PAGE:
Originally Posted by turbojet3
I ended up using a Orange pad. Maybe 10lbs of pressure speed 4 on the porter cable.I followed with a pass with a white pad speed 6. I overlapped passes in each direction. I have some marks on the rear deck lid around the license plate where I can't get the machine. I have read good things about
the Moose glaze and poor boys. I figure I like to try that.
I think you'd have good results with those products as well.
Back to the polishing... you may want to consider finishing with a black pad (I'm assuming you're referring to the Lake Country Pads when you are referencing the colors). The finer and softer the pad you finish with, the better the chance you will rid micro-marring.
This is the way I operate the PC when correcting imperfections:
I'll apply a thin ring of product around the outside of the pad. Smear the product around in the working area (start small until you feel comfortable with the results you are getting), so say 1' x 1' or 18" x 18" areas. Spread the product using speed setting 3 or so to evenly distribute the product over the working area. Then I'll kick the buffer up to speed setting 5 and begin in one corner (say the top left) and work left to right using some pressure (5 - 10lbs on top of the weight of the buffer, if it bogs down its too much pressure). I move the buffer at no faster than 2" per second. As you reach the end of the boxed in area, work the buffer down about 3 inches so and proceed to perform the same pattern now working right to left. You should be overlapping your last pass by at least 50%. Continue the same pattern until the entire box has been worked left to right, then proceed to do the same technique now going top to bottom. This gives you 4 passes with the buffer over each area working at a slow and steady pace with some medium pressure. I'll give a final set of passes with just the weight of the buffer moving at the same slow speed. Once completed turn off the buffer, and remove with a clean microfiber towel.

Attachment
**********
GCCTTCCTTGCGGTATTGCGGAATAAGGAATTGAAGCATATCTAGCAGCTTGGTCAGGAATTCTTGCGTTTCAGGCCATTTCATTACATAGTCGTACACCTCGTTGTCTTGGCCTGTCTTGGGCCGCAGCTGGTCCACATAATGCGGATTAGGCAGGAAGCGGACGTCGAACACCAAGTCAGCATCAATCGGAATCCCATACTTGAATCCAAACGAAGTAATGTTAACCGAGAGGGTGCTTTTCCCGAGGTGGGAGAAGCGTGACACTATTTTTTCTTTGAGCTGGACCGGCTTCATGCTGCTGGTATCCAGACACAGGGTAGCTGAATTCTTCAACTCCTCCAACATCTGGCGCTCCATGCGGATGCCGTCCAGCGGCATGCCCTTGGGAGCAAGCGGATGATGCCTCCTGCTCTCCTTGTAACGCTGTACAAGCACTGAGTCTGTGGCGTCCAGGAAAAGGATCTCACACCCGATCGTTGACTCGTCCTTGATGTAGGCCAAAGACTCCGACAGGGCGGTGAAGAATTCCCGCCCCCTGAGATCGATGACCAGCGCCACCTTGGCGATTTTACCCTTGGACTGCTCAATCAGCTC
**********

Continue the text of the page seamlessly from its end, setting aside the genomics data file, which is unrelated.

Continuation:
This is the technique I use when working in a polish designed for paint correction. For sealants I usually just look for even coverage and do not make as many passes with the buffer as I mentioned above.
Hope this helps, let me know if there is anything else I can give you a hand with.